Sununu lifts moratorium on job-search requirement for unemployment benefits
Granite Staters collecting unemployment will have to once again start showing they are actively looking for work starting May 23, Gov. Chris Sununu announced Thursday,
The announcement at his weekly press conference came four days after the Business and Industry Association of New Hampshire sent him a letter urging him to do just that.
“The economy has come roaring back,” said Sununu, adding that there are “tens of thousands of high-=paying jobs” available around the state.
Before the pandemic, the Department of Employment Security required that people getting unemployment benefits also actively actively seek employment, and they had to document that job search by naming the businesses where they submitted applications.
Sununu waived the requirement in March 2020, at the start of the pandemic. Unemployment had climbed to 16% in April 2020.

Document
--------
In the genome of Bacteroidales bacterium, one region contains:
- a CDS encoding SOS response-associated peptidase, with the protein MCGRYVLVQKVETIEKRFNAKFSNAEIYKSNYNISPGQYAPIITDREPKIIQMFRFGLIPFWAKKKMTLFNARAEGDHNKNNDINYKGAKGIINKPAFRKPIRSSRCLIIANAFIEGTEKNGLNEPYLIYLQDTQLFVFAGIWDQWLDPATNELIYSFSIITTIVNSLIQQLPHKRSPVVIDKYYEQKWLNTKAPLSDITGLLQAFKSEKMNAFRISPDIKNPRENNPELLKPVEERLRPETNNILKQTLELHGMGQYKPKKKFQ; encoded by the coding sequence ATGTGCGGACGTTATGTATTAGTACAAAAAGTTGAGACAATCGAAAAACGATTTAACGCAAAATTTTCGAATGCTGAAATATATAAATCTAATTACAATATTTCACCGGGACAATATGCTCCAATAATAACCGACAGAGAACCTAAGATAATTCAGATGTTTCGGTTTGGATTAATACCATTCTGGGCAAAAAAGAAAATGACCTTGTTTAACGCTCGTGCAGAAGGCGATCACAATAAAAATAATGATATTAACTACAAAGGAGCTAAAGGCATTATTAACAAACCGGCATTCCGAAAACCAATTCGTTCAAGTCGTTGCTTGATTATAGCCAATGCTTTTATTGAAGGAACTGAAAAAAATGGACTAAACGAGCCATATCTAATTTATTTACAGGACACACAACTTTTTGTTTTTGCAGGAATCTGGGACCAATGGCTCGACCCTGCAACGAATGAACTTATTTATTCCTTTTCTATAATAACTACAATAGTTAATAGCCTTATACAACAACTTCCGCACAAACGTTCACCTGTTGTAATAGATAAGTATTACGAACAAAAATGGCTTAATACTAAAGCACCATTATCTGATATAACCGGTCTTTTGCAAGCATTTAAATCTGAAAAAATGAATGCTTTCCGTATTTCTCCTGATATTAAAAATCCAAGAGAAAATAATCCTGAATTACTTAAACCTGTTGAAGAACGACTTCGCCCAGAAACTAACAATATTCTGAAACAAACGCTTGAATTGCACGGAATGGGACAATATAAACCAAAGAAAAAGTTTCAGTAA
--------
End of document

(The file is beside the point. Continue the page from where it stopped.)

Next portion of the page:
But in March 2021, the unemployment rate dropped to 3%, and many jobs are going wanting.
He gave the example of a recent virtual job fair on the Seacoast that featured 100 employers were trying to fill 3,000 jobs, but only 140 people applicants took part.
“I don’t know anyone who isn’t looking for workers,” he said. “Restaurants are gearing up. Hotels are gearing up, tech companies. Economically, we are really booming,”
Sununu said that Employment Security will be opening up all 12 of its Job Centers to help people get back to work. He also announced three of the department’s upcoming virtual job fairs: one May 6 for veterans; May 11 for students, graduates of adult education programs and the general public, hosted by Pinkerton Academy in Derry and one on May 13, in partnership with the Associated Builders and Contractors.
“We think the governor is doing the right thing,” said David Juvet, senior vice president of the BIA. “It should help employers that are trying to fill open positions.”
Juvet said that “we are hearing from a lot of members, especially manufacturing, that a number of open positions, including entry-level jobs are not being filled,”